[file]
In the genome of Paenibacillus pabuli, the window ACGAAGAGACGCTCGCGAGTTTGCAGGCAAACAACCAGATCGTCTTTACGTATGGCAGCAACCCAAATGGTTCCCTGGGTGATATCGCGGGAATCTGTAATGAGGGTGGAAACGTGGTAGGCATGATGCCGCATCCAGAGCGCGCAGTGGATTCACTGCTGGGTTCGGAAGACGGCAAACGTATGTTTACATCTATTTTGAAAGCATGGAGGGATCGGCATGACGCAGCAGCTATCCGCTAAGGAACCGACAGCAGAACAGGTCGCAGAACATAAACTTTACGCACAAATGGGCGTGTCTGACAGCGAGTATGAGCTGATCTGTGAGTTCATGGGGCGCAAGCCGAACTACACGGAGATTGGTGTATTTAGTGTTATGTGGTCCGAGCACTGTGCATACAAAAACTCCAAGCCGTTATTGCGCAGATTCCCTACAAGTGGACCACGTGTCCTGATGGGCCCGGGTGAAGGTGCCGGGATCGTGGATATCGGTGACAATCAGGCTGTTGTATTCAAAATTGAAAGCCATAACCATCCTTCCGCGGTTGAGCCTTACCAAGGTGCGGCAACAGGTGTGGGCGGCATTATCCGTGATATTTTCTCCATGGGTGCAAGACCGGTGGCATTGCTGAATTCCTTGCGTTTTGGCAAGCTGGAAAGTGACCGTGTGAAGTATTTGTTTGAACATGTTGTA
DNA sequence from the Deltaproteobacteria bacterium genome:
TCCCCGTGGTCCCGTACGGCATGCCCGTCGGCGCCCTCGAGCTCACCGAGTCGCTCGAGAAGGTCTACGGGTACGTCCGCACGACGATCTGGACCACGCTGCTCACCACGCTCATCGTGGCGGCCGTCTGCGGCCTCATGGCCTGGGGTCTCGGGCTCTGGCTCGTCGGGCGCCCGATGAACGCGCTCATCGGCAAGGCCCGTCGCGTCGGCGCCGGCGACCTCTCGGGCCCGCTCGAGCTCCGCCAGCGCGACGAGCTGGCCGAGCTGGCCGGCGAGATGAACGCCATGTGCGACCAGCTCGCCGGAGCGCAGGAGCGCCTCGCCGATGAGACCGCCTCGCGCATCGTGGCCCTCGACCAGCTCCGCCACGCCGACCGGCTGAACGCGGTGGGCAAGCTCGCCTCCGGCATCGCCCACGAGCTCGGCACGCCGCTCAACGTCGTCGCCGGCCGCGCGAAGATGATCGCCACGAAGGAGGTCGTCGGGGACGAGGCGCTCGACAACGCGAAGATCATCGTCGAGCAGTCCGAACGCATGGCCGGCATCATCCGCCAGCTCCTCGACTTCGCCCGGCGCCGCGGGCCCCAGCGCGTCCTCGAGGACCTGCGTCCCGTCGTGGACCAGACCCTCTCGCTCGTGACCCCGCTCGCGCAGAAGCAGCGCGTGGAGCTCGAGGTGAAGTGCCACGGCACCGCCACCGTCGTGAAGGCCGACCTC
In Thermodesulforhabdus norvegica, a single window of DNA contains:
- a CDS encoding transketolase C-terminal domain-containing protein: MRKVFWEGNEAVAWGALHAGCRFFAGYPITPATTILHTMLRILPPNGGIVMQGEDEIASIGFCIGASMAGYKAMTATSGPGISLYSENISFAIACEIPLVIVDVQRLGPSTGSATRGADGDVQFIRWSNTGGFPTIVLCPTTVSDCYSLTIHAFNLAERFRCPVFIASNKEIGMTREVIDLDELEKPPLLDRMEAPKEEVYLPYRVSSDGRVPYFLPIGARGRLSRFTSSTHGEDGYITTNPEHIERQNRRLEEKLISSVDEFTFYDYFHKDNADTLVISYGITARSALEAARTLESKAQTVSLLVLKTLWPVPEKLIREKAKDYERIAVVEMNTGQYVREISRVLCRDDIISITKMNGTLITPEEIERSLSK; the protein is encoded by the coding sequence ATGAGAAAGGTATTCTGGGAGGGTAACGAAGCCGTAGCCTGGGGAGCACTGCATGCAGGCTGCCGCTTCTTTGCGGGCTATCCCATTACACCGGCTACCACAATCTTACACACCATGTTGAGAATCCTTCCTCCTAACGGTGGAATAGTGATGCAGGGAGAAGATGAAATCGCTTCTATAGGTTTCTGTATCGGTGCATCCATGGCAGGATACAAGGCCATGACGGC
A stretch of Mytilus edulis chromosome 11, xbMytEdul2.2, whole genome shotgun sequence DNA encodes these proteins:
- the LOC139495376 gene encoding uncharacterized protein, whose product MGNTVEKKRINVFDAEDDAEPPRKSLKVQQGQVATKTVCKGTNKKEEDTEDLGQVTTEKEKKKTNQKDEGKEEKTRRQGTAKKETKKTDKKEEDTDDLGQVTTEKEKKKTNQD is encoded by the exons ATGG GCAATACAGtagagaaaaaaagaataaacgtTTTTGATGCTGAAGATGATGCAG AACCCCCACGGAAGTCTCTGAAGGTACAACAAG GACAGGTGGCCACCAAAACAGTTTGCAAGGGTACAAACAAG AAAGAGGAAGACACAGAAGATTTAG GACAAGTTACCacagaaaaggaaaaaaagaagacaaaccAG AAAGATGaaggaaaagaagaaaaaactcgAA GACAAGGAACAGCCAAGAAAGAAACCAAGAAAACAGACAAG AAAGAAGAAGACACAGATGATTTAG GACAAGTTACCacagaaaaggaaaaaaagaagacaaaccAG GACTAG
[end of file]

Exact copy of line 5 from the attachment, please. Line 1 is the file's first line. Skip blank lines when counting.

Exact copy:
- a CDS encoding transketolase C-terminal domain-containing protein: MRKVFWEGNEAVAWGALHAGCRFFAGYPITPATTILHTMLRILPPNGGIVMQGEDEIASIGFCIGASMAGYKAMTATSGPGISLYSENISFAIACEIPLVIVDVQRLGPSTGSATRGADGDVQFIRWSNTGGFPTIVLCPTTVSDCYSLTIHAFNLAERFRCPVFIASNKEIGMTREVIDLDELEKPPLLDRMEAPKEEVYLPYRVSSDGRVPYFLPIGARGRLSRFTSSTHGEDGYITTNPEHIERQNRRLEEKLISSVDEFTFYDYFHKDNADTLVISYGITARSALEAARTLESKAQTVSLLVLKTLWPVPEKLIREKAKDYERIAVVEMNTGQYVREISRVLCRDDIISITKMNGTLITPEEIERSLSK; the protein is encoded by the coding sequence ATGAGAAAGGTATTCTGGGAGGGTAACGAAGCCGTAGCCTGGGGAGCACTGCATGCAGGCTGCCGCTTCTTTGCGGGCTATCCCATTACACCGGCTACCACAATCTTACACACCATGTTGAGAATCCTTCCTCCTAACGGTGGAATAGTGATGCAGGGAGAAGATGAAATCGCTTCTATAGGTTTCTGTATCGGTGCATCCATGGCAGGATACAAGGCCATGACGGC